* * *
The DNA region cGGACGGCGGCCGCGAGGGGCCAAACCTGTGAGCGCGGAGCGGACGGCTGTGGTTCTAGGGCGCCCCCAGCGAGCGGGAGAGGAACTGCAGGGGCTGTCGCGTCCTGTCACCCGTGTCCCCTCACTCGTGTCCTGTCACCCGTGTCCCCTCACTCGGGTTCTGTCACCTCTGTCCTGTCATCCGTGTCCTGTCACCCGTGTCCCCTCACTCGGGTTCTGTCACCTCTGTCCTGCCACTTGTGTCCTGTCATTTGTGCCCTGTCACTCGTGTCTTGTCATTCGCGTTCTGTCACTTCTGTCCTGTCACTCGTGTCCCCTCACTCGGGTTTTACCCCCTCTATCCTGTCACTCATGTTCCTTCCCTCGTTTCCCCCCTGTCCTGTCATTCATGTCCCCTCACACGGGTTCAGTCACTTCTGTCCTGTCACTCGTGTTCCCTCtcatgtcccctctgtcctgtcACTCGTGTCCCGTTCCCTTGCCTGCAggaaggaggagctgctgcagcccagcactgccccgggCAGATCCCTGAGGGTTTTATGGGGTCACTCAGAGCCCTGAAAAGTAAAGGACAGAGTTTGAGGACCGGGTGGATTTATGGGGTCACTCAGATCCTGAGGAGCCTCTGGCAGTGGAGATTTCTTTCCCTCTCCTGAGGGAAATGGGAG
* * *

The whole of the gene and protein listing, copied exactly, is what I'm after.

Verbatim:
The DNA region cGGACGGCGGCCGCGAGGGGCCAAACCTGTGAGCGCGGAGCGGACGGCTGTGGTTCTAGGGCGCCCCCAGCGAGCGGGAGAGGAACTGCAGGGGCTGTCGCGTCCTGTCACCCGTGTCCCCTCACTCGTGTCCTGTCACCCGTGTCCCCTCACTCGGGTTCTGTCACCTCTGTCCTGTCATCCGTGTCCTGTCACCCGTGTCCCCTCACTCGGGTTCTGTCACCTCTGTCCTGCCACTTGTGTCCTGTCATTTGTGCCCTGTCACTCGTGTCTTGTCATTCGCGTTCTGTCACTTCTGTCCTGTCACTCGTGTCCCCTCACTCGGGTTTTACCCCCTCTATCCTGTCACTCATGTTCCTTCCCTCGTTTCCCCCCTGTCCTGTCATTCATGTCCCCTCACACGGGTTCAGTCACTTCTGTCCTGTCACTCGTGTTCCCTCtcatgtcccctctgtcctgtcACTCGTGTCCCGTTCCCTTGCCTGCAggaaggaggagctgctgcagcccagcactgccccgggCAGATCCCTGAGGGTTTTATGGGGTCACTCAGAGCCCTGAAAAGTAAAGGACAGAGTTTGAGGACCGGGTGGATTTATGGGGTCACTCAGATCCTGAGGAGCCTCTGGCAGTGGAGATTTCTTTCCCTCTCCTGAGGGAAATGGGAG